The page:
Cheers,

James
2023 Highlights: Hollinwell (Notts), Brora, Aberdovey, Royal St Davids, Woodhall Spa, Broadstone, Parkstone, Cleeve, Painswick, Minchinhampton, Hoylake

"It celebrates the unadulterated pleasure of being in a dialogue with nature while knocking a ball round on foot." Richard Pennell

Sean_A

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Re: Sherwood Forest Golf Club, Nottinghamshire New
« Reply #13 on: November 20, 2009, 07:35:05 PM »
Well, I had a game at Sherwood Forest today.  The only thing I can say is Doak was right.  SH is a 3 tops.  I didn't see a decent hole out there and Sherwood must rate as one of the biggest disappointments I have ever come across.  

Right form the get go, it is obvious Boony has his head up his ass.  


I don't quite understand why anyone would stick blind bunkers on the diagonal for the the unsuspecting golfer.


No, the shaping on the short 4th hold no interest what so ever.


What?  Is the left a Braid green and the right a Colt green?


Despite a completely forgettable front 9, I decided to drag myself round the back 9.


Finally, we make a turn for home and get to play some proper golf into the teeth of gale.  Mind you, those four ball busters weren't so bad.  We get to play the 16th more or less with the wind helping.



The last two predictably take us back home - how boring.

Yes, this course is most definitely a Doak 3.  Not a single hole is worth talking about, yet somehow, I wanna like this course.  Hang on - I do like this course!  Maybe most of my comments were a bit harsh, but I will say that none are nearly as harsh as Doak giving this course a 3.  He must have walked it at night because if Sherwood Forest isn't every bit as good as, well let see, Boat of Garten, Little Aston or Worplesdon, then something is seriously amiss with my eyes.  For me, Sherwood Forest is just a nip below 1* status and I may yet consider it in such lofty heights after I play a much anticipated game in the summer. In the meantime, if you folks are near Nottingham/Worksop and can't get on Notts, give Sherwood Forest a ring.  The course may just turn out to be one of those great surprises in life.

Boony - thanks for pointing me in the right direction!

BTW - for those who think I am being harsh - not to worry.  I am taking the piss out of Doak's 3 rating, not Boony.

Ciao





« Last Edit: January 15, 2012, 07:35:24 AM by Sean Arble »
New plays planned for 2024: Fraserburgh, Turnberry, Isle of Harris, Benbecula, Askernish, Traigh, Minehead, St Medan, Gog Magog Old & Cruden Bay St Olaf

James Boon

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Re: Sherwood Forest Golf Club, Nottinghamshire
« Reply #14 on: November 21, 2009, 05:48:47 AM »
Sean,

I probably did have my head up my arse, I was pretty hungover when I teed off!

You photos from yesterday, certainly dont look as appealing as those I took back in September, which is odd as I usually find heathland type courses fine in the autumn and winter.

Sherwood Forest certianly is an odd one. Looking back on it to write this thread, I was amazed at how similar a lot of it was:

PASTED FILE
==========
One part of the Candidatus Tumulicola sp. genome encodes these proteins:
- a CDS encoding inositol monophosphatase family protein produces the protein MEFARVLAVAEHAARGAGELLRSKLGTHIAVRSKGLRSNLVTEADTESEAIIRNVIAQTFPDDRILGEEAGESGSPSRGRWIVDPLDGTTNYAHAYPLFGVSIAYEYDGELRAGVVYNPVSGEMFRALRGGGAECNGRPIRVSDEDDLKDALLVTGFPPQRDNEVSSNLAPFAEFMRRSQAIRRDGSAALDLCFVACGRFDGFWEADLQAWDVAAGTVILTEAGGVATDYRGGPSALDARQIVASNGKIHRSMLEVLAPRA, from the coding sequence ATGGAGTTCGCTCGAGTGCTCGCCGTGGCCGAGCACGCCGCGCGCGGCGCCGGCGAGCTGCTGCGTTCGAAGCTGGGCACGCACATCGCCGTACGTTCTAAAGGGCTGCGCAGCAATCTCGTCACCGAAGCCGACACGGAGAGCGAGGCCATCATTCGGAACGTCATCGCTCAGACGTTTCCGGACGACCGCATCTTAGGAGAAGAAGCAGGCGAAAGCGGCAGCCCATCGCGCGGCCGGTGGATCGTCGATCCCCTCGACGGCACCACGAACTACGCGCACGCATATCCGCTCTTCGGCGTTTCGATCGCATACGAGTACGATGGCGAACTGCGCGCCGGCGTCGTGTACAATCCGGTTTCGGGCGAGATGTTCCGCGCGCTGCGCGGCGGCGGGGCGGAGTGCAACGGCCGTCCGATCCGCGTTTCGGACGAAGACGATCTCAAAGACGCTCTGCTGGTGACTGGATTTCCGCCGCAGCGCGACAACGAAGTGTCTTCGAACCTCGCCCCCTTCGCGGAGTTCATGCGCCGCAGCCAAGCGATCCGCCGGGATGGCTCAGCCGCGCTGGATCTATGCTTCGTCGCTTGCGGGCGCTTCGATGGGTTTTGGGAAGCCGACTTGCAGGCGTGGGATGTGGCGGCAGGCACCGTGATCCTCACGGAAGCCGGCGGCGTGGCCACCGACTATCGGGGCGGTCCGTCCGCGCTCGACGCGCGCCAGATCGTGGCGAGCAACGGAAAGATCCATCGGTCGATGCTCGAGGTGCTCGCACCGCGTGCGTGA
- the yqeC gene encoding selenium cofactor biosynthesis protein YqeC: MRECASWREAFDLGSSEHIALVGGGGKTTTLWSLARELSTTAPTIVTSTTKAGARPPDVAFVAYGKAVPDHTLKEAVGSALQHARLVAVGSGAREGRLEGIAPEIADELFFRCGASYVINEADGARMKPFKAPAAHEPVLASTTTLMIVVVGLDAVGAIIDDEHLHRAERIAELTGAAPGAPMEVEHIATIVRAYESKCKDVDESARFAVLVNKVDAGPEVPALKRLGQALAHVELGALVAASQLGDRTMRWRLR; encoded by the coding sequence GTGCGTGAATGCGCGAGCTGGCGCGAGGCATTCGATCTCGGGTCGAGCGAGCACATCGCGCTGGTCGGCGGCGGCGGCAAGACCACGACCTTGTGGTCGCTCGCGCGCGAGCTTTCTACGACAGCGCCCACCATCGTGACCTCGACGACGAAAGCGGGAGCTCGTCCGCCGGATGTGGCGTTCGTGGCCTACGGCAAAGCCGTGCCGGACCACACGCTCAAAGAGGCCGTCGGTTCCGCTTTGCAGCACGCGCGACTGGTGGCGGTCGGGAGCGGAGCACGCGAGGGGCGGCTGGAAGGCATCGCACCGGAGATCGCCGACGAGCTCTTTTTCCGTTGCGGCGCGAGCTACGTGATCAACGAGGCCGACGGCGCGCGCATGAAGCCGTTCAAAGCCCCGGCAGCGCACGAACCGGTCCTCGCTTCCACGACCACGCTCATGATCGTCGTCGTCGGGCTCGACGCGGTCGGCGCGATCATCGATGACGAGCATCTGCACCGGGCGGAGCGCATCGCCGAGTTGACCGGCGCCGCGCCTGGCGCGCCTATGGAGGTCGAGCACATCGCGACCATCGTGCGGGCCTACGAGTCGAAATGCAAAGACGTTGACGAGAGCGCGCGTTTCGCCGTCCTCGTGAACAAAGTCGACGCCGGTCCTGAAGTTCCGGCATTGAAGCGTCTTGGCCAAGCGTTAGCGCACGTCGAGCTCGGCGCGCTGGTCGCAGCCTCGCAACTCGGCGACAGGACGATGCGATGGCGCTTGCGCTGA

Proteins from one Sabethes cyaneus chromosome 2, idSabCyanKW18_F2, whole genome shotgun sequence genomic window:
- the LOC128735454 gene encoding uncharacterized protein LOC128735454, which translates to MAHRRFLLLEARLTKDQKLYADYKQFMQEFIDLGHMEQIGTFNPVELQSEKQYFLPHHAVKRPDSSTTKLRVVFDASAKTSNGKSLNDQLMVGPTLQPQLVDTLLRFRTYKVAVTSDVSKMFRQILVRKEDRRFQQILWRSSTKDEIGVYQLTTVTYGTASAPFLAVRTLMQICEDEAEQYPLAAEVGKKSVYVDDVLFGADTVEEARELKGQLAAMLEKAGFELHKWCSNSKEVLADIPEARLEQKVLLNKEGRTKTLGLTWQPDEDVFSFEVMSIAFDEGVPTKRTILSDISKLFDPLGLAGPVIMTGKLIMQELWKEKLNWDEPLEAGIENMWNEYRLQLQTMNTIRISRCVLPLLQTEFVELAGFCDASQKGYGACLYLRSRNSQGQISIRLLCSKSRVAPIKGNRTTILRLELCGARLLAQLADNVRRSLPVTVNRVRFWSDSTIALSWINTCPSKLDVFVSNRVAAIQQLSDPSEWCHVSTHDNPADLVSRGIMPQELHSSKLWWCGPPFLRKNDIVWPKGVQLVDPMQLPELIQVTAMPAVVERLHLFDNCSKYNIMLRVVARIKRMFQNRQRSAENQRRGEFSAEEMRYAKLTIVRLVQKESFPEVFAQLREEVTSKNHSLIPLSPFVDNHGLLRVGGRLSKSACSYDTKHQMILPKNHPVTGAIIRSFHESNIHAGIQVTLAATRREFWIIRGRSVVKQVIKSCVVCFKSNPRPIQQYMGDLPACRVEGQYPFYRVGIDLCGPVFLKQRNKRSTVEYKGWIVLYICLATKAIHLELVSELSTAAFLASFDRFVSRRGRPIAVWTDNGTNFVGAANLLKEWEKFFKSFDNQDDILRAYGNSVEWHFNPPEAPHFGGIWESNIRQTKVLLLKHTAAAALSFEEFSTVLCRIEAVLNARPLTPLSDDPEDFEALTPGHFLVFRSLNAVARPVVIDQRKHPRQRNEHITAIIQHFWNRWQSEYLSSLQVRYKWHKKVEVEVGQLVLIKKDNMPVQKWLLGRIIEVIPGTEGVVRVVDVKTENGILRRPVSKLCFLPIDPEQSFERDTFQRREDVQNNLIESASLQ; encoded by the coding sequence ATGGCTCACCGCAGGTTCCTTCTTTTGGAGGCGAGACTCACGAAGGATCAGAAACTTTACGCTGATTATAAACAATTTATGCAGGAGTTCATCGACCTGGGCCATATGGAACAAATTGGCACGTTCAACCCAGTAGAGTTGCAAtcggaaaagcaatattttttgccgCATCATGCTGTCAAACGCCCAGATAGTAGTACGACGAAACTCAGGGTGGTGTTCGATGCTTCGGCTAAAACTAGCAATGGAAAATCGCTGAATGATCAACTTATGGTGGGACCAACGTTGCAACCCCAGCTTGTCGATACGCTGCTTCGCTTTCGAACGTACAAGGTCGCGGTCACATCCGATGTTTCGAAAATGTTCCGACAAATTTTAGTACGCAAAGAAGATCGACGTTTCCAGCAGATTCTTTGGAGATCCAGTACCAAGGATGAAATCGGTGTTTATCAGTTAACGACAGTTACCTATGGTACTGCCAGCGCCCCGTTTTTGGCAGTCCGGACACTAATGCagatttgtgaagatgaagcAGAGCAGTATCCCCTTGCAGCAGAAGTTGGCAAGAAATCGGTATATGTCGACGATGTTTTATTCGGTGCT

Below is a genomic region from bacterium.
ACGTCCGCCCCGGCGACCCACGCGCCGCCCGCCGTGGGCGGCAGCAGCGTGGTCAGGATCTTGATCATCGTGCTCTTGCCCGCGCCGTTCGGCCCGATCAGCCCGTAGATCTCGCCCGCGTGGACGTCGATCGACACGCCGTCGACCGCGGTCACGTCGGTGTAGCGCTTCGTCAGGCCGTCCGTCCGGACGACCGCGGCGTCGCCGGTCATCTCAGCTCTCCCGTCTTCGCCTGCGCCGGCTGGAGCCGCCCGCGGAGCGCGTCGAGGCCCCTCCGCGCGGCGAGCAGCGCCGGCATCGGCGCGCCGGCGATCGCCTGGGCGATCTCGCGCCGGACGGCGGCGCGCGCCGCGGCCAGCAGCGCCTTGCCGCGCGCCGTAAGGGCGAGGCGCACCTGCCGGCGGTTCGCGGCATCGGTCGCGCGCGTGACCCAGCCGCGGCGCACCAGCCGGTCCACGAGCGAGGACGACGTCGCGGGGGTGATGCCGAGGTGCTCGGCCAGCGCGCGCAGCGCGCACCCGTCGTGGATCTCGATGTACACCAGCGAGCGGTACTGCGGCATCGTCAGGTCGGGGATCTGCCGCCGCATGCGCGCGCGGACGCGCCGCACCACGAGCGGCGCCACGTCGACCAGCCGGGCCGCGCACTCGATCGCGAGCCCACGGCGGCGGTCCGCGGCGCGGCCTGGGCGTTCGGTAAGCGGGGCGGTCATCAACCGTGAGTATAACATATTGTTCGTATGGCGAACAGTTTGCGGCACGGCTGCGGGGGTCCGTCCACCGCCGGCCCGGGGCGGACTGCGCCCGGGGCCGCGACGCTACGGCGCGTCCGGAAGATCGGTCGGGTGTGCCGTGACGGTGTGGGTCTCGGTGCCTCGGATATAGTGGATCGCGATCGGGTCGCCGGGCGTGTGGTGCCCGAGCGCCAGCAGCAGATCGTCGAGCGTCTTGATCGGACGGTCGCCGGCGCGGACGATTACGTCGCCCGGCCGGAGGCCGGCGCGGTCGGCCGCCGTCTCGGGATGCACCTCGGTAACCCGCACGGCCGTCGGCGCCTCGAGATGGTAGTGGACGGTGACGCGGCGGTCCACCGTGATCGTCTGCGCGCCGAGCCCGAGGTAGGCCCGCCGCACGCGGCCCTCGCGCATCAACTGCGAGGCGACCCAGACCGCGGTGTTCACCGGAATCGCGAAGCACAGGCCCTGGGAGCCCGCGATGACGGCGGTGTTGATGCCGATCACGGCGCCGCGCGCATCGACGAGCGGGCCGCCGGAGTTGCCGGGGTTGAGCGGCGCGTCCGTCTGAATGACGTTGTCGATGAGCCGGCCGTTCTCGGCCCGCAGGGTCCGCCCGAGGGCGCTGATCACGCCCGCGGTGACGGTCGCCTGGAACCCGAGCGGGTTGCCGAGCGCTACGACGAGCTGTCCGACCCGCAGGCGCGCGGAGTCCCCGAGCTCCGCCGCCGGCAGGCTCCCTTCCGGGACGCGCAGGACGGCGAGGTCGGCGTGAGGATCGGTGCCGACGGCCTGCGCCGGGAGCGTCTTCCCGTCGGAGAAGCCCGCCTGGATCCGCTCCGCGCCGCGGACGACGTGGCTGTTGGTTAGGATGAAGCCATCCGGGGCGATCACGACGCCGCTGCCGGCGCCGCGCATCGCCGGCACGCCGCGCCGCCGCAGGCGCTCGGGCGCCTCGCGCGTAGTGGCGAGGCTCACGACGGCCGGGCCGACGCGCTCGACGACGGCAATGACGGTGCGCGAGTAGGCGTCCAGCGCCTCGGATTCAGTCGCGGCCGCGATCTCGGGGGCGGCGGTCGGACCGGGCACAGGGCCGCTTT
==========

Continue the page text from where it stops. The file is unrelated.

Long par 4, check
Dogleg, check
Bunkers right and left about 50 yards short, check
More bunkers right and left at the green, check
And I played the back nine wind behind rather than the prvailing into the wind! Maybe that coloured my judgement  ;D Yes, I can see why Tom Doak doesn't rate it much, but somehow I still really enjoyed it, and it looks like it won you over also?

I'm sure you have explained this before on here, but I'm still pretty new, so can you explain your * ratings? I keep meaning to ask when I read your reviews.

Cheers,

James

2023 Highlights: Hollinwell (Notts), Brora, Aberdovey, Royal St Davids, Woodhall Spa, Broadstone, Parkstone, Cleeve, Painswick, Minchinhampton, Hoylake

"It celebrates the unadulterated pleasure of being in a dialogue with nature while knocking a ball round on foot." Richard Pennell

Sean_A

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Re: Sherwood Forest Golf Club, Nottinghamshire New
« Reply #15 on: November 21, 2009, 06:18:46 AM »
Sean,

I probably did have my head up my arse, I was pretty hungover when I teed off!

You photos from yesterday, certainly dont look as appealing as those I took back in September, which is odd as I usually find heathland type courses fine in the autumn and winter.

Sherwood Forest certianly is an odd one. Looking back on it to write this thread, I was amazed at how similar a lot of it was:
Long par 4, check
Dogleg, check
Bunkers right and left about 50 yards short, check
More bunkers right and left at the green, check
And I played the back nine wind behind rather than the prvailing into the wind! Maybe that coloured my judgement  ;D Yes, I can see why Tom Doak doesn't rate it much, but somehow I still really enjoyed it, and it looks like it won you over also?

I'm sure you have explained this before on here, but I'm still pretty new, so can you explain your * ratings? I keep meaning to ask when I read your reviews.

Cheers,

James



James

I was mightily impressed with the course.  Yes, there was some predictable bunkering, but Sherwood is very similar to St Georges Hill in that it is generally very wide so the bunkers could easily be accomodated without the player ever feeling crowded.  And yes, there aren't really any outstanding holes (as Doak mentions)), but the course is far better than it parts.  None of the holes are in the least weak and there are many sorts of different shots available to hit.